Apr 01

Forget the Beach. Join the Gnome Census.

Sunbathing in Costa Rica? Rafting the Grand Canyon? Lounging in Moab? For Telluride, CO resident, Ken Fuhrer, the off-season choice was simple; counting gnomes for the first annual Gnome Census in Switzerland.

The Gnome Census, a collaborative effort between the Swiss Federal Statistics Office and Telluride-based Ryder-Walker Alpine Adventures, aims to get a handle on a demographic that appears to have changed dramatically in recent years.

“We suspect that the gnome population is changing,” said Statistics Office Spokesman, Jürg Schnapps. “If they are changing, we’d like to know why.”

One noticeable trend is that gnomes seem to be more urbanized. “Gnomes used to be a predominately mountain dwelling population,” said Schnapps. “Now we find them in almost every large city, from Zurich to Paris “

The Swiss government would like to know exactly how many gnomes they have, not only in Zurich, but also throughout the entire country.

“We’re going door-to-door like we used to do in the old days,” said Schnapps. “This time we’re counting gnomes. We’ll inspect every garden, every flower pot and every fondue party from Geneva to Zermatt.”

Schnapps admits that counting every gnome in Switzerland is a monumental task, and one that requires extra help. That’s how Ken Fuhrer got involved.

“I wanted to do something besides drink beers in Costa Rica,” said Fuhrer. “I wanted to do something meaningful.”

Life took on new meaning for the gnomes when films like Amélie and, most recently, Gnomeo & Juliet objectified an otherwise private and somewhat elusive race. Ken Fuhrer wonders what the long term implications will be for the gnome population as a whole.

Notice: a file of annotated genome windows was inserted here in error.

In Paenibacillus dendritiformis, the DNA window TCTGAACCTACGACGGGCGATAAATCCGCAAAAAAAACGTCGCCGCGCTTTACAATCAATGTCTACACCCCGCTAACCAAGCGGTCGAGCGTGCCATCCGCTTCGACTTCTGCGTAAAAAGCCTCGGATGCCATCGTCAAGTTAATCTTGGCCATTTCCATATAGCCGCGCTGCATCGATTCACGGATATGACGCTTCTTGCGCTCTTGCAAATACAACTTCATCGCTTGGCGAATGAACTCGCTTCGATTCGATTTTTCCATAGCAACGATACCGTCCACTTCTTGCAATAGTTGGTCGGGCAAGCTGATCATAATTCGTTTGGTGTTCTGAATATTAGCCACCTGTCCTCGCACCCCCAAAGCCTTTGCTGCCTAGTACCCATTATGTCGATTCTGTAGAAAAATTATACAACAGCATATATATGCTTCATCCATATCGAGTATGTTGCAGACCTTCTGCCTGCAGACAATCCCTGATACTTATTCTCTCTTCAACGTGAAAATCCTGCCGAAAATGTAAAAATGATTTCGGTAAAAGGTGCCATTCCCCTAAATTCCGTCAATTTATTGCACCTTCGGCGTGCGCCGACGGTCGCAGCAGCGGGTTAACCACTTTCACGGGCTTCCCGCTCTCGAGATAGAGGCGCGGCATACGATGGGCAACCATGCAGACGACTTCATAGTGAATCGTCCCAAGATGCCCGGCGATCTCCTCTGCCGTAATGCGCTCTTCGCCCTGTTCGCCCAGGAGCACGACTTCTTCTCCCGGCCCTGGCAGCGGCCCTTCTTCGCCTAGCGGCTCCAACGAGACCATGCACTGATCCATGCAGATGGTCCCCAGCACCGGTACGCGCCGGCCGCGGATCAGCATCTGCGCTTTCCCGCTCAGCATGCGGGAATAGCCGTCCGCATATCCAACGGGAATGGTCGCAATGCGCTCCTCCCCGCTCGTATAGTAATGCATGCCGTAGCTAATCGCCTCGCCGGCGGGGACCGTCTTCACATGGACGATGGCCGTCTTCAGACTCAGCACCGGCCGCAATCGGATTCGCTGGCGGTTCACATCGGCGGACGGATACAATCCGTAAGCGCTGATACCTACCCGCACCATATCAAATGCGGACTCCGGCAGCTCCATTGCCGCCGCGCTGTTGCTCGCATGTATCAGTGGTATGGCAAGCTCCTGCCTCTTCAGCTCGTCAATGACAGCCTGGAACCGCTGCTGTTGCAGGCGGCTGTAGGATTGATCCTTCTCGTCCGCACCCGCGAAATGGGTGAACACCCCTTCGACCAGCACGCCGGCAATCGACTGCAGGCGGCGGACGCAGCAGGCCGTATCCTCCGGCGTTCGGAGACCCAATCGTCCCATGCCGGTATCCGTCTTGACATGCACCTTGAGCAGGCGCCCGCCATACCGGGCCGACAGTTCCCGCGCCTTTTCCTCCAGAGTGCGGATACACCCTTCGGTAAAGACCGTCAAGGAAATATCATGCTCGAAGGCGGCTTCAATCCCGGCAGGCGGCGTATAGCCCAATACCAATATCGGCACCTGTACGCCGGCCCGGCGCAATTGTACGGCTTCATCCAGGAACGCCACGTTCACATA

“It seems like the film industry has given gnomes the traveling bug,” said Fuhrer. “Gnomes are a big part of Switzerland’s culture and tourism, but what happens if they start emigrating? There might be a day when we find more gnomes in Shanghai than St. Moritz, and that’s just wrong,” he added.

Fuhrer plans to leave for Switzerland when Telluride’s ski resort closes. He’ll be working with Colorado-based hiking tour operator, Ryder-Walker Alpine Adventures.

“Ryder-Walker needed volunteers, so I signed on,” said Fuhrer. “We’ll be hiking remote Swiss trails with hand counters. Our job is to count every gnome we see in Switzerland.”

The Swiss Federal Statistics Office solicited Ryder-Walker because of their extensive experience in Switzerland. “These guys have been leading hikes in the Swiss Alps for nearly 30 years, “ said Schnapps. “What’s more, they bring a lot of people to out-of-the way places that locals don’t even know about. It should be easy for them to count gnomes.”

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